Well, you might sit on the tailgate and joyfully banter with your fellow attendees. You might toss around a football or play lighthearted games of cornhole, horseshoes, ladder golf, or participate in the ever-present sport of beer pong. Be forewarned that some tailgaters are bound to get lit (today’s parlance for becoming intoxicated).

Surprisingly, you (usually) would even be willing to interact civilly with tailgaters that were supporting the opposing team (though this custom seems sadly to be eroding). Whereas you’d normally expect instant fisticuffs among fans of opposing teams, it used to be considered untoward to bicker and fight when everyone was there at the tailgate party for presumably joyous reasons.

Refreshments including soda and alcohol might be placed onto the tailgate. Food might be placed onto the tailgate too, though the proper etiquette for true tailgaters is to cook or grill your food while tailgating, rather than having prepared the food beforehand.

The act of tailgating for some events will at times overshadow the event itself.

Some people come to tailgate and then do not attend directly the sporting event that was the reason to presumably have the tailgating to begin with. They stay in the parking lot and just continue to party while the game is underway.

And, due to the advent of electronics and the internet, in many cases the devoted tailgaters can watch the entire game on a TV that’s plugged into the electrical power of their car.

Plus, it could be that your comfort level might be better by remaining in the tailgating area anyway, rather than having to squeeze into tightly packed stadium seats and only getting a limited view of the game due to a stadium steel post in front of you, or maybe have your view blocked as a result of some frantic fans that refuse to sit down throughout the game.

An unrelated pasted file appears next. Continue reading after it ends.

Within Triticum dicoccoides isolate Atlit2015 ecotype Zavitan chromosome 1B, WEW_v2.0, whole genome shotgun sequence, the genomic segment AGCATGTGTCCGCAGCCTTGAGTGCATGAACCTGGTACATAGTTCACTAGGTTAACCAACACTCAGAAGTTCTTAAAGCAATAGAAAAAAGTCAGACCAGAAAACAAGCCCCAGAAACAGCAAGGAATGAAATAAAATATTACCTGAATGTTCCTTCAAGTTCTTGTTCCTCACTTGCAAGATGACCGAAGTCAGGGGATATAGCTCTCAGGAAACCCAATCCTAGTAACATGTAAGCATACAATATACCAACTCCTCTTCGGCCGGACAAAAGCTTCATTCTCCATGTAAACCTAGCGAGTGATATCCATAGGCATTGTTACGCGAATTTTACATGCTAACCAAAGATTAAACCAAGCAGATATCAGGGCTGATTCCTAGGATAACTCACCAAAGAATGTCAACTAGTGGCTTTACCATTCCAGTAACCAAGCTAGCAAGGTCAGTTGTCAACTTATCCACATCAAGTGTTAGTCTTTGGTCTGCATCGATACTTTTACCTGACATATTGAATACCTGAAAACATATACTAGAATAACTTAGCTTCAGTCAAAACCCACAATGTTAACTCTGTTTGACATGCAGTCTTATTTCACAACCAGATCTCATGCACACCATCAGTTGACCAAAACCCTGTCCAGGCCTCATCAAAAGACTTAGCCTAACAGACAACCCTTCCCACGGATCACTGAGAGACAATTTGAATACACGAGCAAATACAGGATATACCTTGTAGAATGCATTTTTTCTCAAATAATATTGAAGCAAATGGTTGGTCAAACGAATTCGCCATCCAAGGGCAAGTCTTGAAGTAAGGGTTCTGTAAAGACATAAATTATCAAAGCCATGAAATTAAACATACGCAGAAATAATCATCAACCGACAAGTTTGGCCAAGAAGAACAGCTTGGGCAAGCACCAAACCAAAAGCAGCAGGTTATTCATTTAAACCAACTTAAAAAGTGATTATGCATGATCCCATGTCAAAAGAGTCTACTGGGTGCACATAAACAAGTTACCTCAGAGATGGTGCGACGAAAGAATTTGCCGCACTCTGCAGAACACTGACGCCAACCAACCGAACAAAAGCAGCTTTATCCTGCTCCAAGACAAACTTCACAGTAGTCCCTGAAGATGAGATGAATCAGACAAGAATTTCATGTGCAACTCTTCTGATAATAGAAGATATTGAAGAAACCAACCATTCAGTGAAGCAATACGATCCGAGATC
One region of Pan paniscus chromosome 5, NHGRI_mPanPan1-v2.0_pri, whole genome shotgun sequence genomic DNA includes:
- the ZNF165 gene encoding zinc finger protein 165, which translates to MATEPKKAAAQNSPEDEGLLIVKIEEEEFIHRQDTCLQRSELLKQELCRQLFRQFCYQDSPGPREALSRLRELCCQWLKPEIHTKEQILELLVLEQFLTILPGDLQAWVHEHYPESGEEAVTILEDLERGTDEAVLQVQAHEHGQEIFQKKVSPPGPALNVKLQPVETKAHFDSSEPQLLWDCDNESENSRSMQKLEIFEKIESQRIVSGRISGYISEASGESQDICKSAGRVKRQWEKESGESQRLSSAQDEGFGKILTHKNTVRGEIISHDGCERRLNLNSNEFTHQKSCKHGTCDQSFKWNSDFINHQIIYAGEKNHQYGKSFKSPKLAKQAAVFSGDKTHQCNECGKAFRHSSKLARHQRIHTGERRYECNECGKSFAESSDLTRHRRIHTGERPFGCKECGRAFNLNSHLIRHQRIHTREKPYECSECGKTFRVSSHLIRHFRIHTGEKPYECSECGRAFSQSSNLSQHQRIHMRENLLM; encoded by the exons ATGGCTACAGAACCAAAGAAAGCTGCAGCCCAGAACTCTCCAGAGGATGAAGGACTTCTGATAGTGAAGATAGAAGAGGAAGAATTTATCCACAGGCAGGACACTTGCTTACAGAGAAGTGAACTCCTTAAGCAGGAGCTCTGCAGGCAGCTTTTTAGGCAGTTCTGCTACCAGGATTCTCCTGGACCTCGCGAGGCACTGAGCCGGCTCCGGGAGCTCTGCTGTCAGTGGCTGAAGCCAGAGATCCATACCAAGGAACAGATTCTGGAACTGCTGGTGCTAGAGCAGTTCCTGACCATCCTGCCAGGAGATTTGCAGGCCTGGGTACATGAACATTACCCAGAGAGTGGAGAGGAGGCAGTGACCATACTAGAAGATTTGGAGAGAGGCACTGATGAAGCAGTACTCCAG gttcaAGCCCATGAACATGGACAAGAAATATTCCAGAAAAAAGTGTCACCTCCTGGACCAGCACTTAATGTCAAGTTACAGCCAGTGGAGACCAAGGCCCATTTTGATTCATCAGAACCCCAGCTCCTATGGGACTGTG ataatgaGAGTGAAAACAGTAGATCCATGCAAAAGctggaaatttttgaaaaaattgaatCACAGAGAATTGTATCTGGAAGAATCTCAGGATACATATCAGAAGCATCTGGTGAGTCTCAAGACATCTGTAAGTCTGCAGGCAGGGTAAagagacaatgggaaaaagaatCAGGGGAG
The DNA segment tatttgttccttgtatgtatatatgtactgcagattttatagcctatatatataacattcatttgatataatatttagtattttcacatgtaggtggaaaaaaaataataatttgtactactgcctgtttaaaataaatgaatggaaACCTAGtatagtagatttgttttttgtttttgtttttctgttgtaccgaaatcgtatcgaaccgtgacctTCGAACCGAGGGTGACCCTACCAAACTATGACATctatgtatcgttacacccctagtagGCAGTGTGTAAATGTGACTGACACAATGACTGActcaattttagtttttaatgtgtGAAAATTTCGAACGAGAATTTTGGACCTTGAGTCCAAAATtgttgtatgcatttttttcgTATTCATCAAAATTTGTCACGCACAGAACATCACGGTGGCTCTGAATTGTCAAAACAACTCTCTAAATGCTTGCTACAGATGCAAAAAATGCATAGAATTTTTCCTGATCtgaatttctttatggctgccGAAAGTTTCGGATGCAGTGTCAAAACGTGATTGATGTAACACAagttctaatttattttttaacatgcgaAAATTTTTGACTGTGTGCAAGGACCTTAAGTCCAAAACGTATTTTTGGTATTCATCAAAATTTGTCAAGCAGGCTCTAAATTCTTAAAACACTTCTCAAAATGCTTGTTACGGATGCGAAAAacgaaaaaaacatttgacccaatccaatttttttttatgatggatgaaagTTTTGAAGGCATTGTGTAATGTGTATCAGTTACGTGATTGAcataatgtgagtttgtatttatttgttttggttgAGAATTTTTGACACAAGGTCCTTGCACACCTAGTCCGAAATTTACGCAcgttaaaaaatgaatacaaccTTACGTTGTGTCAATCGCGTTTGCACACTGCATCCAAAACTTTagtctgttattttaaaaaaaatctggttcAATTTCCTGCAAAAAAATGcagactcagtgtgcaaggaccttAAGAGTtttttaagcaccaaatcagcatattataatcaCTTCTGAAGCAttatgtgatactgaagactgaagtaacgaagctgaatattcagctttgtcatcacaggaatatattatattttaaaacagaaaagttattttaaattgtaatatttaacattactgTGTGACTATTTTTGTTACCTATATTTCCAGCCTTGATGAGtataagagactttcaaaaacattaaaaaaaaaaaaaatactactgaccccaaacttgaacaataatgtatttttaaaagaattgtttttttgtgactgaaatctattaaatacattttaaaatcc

Curiously, some don’t pay any attention to the game and either head home or stay to just party until the stadium security says that the parking lot must be emptied.

It turns out that tailgating is mainly an American kind of activity, shaped due to our culture and to some degree perhaps our geography.

We tend to have large parking lots surrounding our sports stadiums, which some countries don’t do, along with generally good weather (not always, of course), and we have a car-focused or one might say car maniac mindset that spurs us to do nearly anything to involve our automobiles into our daily lives.

Advent Of Self-Driving Cars

Will any of the tailgating aspects change as a result of the advent of self-driving driverless cars?

Before we can explore the question, it is important to clarify that I am referring to fully autonomous cars, often considered at a Level 4 or Level 5.

A true self-driving driverless car is one that the AI is completely driving the car and there is no human driving involved. In contrast, a Level 2 or Level 3 car is known as a semi-autonomous car, meaning that there must be a human driver present and that the automation and the human driver are co-sharing the driving task.

All in all, I don’t anticipate much of a change in tailgating as the emergence of Level 3 cars continues to occur. These more advanced semi-autonomous cars are still pretty much the same as today’s cars, requiring a human driver for the driving act.

But I do think that tailgating will change in an era of fully autonomous cars, the ones that have no human driver and only an AI system doing the driving.

Your first thought might be that a car is a car, so why should tailgating change due to a car that is human driven versus one that is driven by AI.

Yes, you are certainly right that a car is still a car. The fully autonomous cars can just as readily have a tailgate or be used in a tailgating activity.

Here’s the rub.